Should you use an S-Corp for real estate rentals?
November 27, 2017 - Posted by: admin - In category:
Maybe. As with so many things, the correct answer depends on the circumstances.
Owning real estate in an S Corporation is not a problem in and of itself. The potential issues could arise when you transfer real estate out of the S Corp.
Before we go any further, let’s first clarify tax and legal classification issues. As noted in earlier posts, S Corporation is a tax classification which can apply to different legal entities. For example, an LLC is a type of legal entity formed under state law. If I tell you that I have an LLC, I have told you nothing about the tax profile of my entity, since we know that an LLC can be taxed as a pass-through entity, as an S-Corp or as a partnership (there may be other options as well, please ask your accountant). Likewise, if I form a corporation under state law, I can elect to have that entity taxed as a C-Corporation or an S-Corporation. So as we are talking about S Corporations in this post, please keep in mind that we are speaking about the tax profile of a given legal entity, whether that entity is an LLC or a corporation.
Ok, with that out of the way, let’s get back to this idea of owning rental real estate properties in an S-Corporation and why that might be a mistake. If you plan to own and hold your real estate rentals in your S-Corp until the end of time, or at least for many years, you might not be overly concerned about this issue. As we know, tax rules and regulations are always changing and the rules applicable to S-Corporations today may be revised forty or fifty years from now. But in my experience, few real estate investors hold their properties for such a long period. Instead, most buy and sell properties with some frequency.
Let’s say our hypothetical real estate investor, Jim, owns a single family home via his LLC which has elected to be taxed as an S-Corp. Jim purchased the property four years ago for $200,000, and the current value of the home is now $400,000 (he bought in just the right area at the bottom of the real estate market). Sounds great so far, right? However, when Jim decides that he wants to make this property his residence, live it for at least the next few years (since it is such a good neighborhood), he is met with a rude awakening.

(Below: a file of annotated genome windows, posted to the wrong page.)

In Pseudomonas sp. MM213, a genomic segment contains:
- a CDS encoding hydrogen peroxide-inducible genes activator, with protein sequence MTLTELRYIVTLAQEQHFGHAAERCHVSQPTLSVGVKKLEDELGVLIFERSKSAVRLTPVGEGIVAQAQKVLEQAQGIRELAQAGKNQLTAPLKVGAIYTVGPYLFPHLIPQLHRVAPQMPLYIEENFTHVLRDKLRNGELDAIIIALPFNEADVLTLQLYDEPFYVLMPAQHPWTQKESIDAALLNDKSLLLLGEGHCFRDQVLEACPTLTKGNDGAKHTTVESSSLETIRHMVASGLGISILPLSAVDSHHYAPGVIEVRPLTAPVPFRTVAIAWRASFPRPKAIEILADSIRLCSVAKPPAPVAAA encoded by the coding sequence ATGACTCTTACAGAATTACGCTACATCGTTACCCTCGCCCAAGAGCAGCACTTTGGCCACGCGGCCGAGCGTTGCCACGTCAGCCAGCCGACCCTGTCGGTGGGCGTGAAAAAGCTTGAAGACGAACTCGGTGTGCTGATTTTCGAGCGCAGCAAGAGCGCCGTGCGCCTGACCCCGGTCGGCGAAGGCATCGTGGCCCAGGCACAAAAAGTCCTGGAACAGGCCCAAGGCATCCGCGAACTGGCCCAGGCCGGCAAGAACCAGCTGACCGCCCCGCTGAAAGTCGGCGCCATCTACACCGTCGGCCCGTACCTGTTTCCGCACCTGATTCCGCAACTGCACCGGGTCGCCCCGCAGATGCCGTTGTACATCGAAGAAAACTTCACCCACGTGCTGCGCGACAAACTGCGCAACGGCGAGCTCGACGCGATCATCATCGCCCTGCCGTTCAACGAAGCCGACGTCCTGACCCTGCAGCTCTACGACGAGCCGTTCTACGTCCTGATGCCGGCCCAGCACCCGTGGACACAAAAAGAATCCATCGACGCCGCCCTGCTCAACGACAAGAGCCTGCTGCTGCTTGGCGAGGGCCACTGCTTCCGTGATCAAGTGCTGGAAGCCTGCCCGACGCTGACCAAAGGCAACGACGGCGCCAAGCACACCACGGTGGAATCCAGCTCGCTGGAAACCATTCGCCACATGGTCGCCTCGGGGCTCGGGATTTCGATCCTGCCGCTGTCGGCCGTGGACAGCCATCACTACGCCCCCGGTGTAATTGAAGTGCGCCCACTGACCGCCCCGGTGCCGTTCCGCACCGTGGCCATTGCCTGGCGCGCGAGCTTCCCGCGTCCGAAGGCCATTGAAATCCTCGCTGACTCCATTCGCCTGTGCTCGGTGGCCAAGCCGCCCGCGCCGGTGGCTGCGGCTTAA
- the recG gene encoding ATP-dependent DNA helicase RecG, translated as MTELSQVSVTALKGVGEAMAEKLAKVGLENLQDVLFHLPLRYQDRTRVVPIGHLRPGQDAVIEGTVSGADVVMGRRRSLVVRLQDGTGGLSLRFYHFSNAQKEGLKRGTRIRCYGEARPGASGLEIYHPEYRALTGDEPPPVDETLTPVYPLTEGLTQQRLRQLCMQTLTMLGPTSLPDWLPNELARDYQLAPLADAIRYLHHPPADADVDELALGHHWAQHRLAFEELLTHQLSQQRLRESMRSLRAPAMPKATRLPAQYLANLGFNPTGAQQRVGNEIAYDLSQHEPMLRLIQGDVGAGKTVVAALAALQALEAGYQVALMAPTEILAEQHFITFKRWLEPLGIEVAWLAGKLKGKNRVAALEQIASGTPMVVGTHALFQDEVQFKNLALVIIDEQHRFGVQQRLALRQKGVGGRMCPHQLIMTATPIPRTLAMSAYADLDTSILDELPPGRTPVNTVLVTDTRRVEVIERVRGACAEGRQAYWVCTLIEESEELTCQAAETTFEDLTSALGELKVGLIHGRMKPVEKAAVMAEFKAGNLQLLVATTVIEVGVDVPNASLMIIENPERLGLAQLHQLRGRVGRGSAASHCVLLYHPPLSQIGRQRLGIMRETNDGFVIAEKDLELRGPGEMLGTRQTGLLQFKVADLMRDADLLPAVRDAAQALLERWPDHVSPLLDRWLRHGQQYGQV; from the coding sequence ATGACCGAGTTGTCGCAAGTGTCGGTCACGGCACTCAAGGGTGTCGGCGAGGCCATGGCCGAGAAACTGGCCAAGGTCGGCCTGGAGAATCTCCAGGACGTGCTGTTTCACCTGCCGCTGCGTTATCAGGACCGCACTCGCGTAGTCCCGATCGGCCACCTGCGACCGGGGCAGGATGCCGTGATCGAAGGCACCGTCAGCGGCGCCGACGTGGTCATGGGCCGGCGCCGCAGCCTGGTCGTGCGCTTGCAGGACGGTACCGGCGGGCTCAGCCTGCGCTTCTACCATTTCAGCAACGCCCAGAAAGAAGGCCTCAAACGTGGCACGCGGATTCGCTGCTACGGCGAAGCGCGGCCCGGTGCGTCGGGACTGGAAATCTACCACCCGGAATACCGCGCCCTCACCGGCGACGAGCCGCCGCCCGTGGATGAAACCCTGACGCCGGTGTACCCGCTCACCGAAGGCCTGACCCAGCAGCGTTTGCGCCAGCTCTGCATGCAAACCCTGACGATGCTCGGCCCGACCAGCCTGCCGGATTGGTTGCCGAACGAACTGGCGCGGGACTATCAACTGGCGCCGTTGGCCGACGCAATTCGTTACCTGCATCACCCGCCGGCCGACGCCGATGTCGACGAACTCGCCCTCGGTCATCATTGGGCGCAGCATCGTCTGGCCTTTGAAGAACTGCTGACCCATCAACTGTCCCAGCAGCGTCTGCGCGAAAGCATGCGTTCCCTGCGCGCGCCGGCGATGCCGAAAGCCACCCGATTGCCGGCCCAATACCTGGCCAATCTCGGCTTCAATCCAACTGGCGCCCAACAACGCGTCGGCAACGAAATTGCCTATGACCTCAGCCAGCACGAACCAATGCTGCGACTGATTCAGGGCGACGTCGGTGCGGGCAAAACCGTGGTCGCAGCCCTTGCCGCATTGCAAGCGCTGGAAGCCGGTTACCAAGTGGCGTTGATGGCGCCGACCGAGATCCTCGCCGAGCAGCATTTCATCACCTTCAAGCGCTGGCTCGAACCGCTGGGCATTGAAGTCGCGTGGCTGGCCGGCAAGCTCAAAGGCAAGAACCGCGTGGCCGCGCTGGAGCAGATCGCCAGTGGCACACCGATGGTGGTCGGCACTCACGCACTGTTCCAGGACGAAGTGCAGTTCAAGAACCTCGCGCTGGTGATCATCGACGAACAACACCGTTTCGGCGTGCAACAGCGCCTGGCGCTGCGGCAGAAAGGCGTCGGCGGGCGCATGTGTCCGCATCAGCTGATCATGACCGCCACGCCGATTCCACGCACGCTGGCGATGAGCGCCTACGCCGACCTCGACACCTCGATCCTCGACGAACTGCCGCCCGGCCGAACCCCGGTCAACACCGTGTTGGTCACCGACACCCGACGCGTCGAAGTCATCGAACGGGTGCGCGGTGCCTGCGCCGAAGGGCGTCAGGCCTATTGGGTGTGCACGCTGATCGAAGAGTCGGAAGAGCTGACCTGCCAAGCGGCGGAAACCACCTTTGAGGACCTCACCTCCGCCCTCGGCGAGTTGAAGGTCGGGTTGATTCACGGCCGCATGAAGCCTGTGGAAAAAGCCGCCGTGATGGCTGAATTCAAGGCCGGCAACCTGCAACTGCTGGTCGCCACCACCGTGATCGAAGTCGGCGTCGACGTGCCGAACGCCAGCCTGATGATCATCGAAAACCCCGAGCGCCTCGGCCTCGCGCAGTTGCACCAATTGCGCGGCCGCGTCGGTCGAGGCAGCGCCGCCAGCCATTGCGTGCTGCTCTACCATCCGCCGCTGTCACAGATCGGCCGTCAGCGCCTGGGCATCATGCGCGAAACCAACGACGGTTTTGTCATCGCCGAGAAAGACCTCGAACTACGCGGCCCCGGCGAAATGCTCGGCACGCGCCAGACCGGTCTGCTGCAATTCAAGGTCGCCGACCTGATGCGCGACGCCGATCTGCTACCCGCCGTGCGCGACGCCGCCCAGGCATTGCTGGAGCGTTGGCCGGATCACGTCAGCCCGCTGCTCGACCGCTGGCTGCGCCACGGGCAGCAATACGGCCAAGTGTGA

Jim’s accountant tells him that when he transfers the property from his S-Corp into his name, he will be required to recognize this transaction as a “sale” and pay capital gains tax on the $200,000 “gain.” Is that right? Is Jim required to report this transfer from his single-member LLC (he is the sole member) to himself as a sale? What the #$%#? Well, as strange and nonsensical as that seems, those are the current IRS regulations, and Jim is very unhappy to learn the same. By the way, the result would be the same if instead of putting the home in his name, Jim wanted to gift the property to his widowed mother or his favorite sibling. In making such a gift from the S-Corp to his family member, Jim would be required to recognize a similar “gain” and pay taxes on such a transaction.
If Jim happened to have other co-owners in his S-Corp, the situation would have been even worse, as each of the other members of the S-Corp would be required to recognize a pro-rata share of the “gain” (i.e. their pro-rata of the $200,000) and pay taxes on such deemed gain. Therefore, please remember that if you have any possible plans of eventually removing the real estate from the S-Corp and putting in your name, in the name of a family member or otherwise doing something other than an outright sale to a third party, you likely will want to avoid putting the property into the S-Corp in the first instance.
In conclusion, it should be noted that in situations where real estate is being sold outright to an unrelated third party, these issues are likely not relevant. This is because when there is a sale to an unrelated third party, capital gains recognized on such a sale would be reported (and associated capital gains taxes paid) in the normal course of business. So again, this S-Corp “problem” is most relevant where real estate is removed from an S-Corp for reasons other than outright sale to an unrelated third party. The reason why it is worth noting and remembering is that when applicable, these S-Corp/real estate rules can force a party to come up with significant cash to pay capital gains taxes in situations where there was no actual capital gain/sale.